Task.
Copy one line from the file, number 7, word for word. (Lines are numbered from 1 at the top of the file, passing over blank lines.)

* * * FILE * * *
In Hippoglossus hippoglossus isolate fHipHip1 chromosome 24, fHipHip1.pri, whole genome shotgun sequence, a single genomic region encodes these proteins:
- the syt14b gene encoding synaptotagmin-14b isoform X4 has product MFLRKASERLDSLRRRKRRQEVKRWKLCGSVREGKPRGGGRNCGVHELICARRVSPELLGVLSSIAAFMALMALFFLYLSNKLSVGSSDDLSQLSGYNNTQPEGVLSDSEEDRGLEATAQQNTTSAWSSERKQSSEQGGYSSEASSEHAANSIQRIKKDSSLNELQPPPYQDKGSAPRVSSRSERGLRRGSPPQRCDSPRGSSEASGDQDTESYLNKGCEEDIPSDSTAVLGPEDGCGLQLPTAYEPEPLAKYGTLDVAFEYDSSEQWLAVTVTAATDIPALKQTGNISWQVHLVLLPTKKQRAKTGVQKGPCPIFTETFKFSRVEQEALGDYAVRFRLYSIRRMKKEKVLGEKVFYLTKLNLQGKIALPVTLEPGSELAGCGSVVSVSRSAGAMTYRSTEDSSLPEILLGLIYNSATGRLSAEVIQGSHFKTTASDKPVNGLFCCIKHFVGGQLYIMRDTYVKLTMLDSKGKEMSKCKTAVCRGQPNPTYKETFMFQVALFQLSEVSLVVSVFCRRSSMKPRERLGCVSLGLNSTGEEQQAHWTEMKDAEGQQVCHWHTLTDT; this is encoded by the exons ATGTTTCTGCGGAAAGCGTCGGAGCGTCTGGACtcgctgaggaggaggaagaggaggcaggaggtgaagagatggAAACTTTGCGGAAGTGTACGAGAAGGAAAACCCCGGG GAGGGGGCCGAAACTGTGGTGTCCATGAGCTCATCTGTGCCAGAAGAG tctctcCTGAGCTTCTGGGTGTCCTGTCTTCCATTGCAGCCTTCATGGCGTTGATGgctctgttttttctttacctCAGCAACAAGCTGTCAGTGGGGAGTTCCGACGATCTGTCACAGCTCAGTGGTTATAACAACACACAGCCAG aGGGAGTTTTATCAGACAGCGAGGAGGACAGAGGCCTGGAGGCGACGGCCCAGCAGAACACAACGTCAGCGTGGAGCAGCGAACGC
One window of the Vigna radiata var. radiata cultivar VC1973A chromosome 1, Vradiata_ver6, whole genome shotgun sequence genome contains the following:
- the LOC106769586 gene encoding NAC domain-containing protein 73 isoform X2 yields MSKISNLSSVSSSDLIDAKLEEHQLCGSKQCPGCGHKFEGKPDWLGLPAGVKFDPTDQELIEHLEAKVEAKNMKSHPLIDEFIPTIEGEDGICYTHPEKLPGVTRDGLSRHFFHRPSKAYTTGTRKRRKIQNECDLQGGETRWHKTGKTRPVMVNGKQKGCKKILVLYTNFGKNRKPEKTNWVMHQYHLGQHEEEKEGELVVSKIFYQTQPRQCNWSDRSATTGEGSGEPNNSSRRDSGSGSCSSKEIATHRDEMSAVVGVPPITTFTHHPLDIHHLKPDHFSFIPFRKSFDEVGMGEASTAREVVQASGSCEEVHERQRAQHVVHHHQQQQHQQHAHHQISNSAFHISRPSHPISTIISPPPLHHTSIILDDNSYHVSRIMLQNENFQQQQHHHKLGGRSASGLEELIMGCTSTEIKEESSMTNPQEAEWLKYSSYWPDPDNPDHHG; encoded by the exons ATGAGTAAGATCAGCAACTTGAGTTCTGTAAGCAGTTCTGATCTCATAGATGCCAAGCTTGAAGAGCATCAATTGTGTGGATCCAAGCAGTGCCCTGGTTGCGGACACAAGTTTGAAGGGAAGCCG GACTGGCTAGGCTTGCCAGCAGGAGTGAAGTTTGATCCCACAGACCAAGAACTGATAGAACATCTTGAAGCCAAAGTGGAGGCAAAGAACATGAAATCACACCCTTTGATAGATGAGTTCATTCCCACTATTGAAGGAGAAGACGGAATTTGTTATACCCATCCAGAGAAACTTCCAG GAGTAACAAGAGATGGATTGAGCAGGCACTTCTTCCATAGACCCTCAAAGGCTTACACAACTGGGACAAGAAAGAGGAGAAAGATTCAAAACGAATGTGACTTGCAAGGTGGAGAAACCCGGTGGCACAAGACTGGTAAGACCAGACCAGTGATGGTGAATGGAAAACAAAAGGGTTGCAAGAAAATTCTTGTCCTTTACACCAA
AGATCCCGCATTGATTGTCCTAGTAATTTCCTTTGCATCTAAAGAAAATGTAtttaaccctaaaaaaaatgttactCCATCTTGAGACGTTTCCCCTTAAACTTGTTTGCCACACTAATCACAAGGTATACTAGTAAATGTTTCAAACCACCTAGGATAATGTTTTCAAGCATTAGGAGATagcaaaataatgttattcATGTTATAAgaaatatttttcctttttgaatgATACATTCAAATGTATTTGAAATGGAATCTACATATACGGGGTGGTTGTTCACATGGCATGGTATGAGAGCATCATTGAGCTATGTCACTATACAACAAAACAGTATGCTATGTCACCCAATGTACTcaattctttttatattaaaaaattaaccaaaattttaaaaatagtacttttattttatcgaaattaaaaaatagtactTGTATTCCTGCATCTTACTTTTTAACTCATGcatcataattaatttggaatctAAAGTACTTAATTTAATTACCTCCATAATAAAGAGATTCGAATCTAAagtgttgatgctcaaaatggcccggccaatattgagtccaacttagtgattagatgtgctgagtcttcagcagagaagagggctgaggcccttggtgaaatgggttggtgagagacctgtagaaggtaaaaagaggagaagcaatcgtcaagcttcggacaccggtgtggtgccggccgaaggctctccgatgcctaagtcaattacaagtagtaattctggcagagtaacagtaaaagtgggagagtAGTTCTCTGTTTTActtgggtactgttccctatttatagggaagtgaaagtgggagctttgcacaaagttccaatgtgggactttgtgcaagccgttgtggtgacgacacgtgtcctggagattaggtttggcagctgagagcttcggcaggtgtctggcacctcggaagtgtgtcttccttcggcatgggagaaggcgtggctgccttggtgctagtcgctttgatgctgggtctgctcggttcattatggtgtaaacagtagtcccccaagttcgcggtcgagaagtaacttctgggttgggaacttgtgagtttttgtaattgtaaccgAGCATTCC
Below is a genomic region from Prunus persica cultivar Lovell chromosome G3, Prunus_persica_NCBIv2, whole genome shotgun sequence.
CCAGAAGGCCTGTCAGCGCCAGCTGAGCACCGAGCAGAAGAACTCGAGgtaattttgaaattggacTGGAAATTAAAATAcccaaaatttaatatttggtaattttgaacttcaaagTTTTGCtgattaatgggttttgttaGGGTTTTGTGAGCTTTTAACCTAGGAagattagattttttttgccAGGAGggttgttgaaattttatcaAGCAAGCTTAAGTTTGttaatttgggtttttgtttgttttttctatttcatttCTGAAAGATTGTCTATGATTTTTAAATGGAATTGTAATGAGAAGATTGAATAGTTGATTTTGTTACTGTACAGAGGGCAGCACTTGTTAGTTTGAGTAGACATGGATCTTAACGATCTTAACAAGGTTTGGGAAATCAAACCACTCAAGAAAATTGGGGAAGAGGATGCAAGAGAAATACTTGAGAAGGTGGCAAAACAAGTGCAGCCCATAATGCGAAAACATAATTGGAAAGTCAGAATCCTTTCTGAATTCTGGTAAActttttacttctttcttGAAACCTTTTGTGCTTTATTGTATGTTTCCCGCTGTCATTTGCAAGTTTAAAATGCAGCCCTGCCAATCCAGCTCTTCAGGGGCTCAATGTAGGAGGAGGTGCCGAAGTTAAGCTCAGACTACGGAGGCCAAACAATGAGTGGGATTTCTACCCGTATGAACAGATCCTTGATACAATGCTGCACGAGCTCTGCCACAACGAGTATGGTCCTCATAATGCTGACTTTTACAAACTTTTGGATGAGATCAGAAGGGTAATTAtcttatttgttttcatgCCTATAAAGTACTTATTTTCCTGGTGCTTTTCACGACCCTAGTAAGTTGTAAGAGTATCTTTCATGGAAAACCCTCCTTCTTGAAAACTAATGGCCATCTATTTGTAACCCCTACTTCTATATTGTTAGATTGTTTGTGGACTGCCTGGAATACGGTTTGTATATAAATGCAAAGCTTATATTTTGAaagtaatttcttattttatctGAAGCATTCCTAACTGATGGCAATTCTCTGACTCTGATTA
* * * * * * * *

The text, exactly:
CCAGAAGGCCTGTCAGCGCCAGCTGAGCACCGAGCAGAAGAACTCGAGgtaattttgaaattggacTGGAAATTAAAATAcccaaaatttaatatttggtaattttgaacttcaaagTTTTGCtgattaatgggttttgttaGGGTTTTGTGAGCTTTTAACCTAGGAagattagattttttttgccAGGAGggttgttgaaattttatcaAGCAAGCTTAAGTTTGttaatttgggtttttgtttgttttttctatttcatttCTGAAAGATTGTCTATGATTTTTAAATGGAATTGTAATGAGAAGATTGAATAGTTGATTTTGTTACTGTACAGAGGGCAGCACTTGTTAGTTTGAGTAGACATGGATCTTAACGATCTTAACAAGGTTTGGGAAATCAAACCACTCAAGAAAATTGGGGAAGAGGATGCAAGAGAAATACTTGAGAAGGTGGCAAAACAAGTGCAGCCCATAATGCGAAAACATAATTGGAAAGTCAGAATCCTTTCTGAATTCTGGTAAActttttacttctttcttGAAACCTTTTGTGCTTTATTGTATGTTTCCCGCTGTCATTTGCAAGTTTAAAATGCAGCCCTGCCAATCCAGCTCTTCAGGGGCTCAATGTAGGAGGAGGTGCCGAAGTTAAGCTCAGACTACGGAGGCCAAACAATGAGTGGGATTTCTACCCGTATGAACAGATCCTTGATACAATGCTGCACGAGCTCTGCCACAACGAGTATGGTCCTCATAATGCTGACTTTTACAAACTTTTGGATGAGATCAGAAGGGTAATTAtcttatttgttttcatgCCTATAAAGTACTTATTTTCCTGGTGCTTTTCACGACCCTAGTAAGTTGTAAGAGTATCTTTCATGGAAAACCCTCCTTCTTGAAAACTAATGGCCATCTATTTGTAACCCCTACTTCTATATTGTTAGATTGTTTGTGGACTGCCTGGAATACGGTTTGTATATAAATGCAAAGCTTATATTTTGAaagtaatttcttattttatctGAAGCATTCCTAACTGATGGCAATTCTCTGACTCTGATTA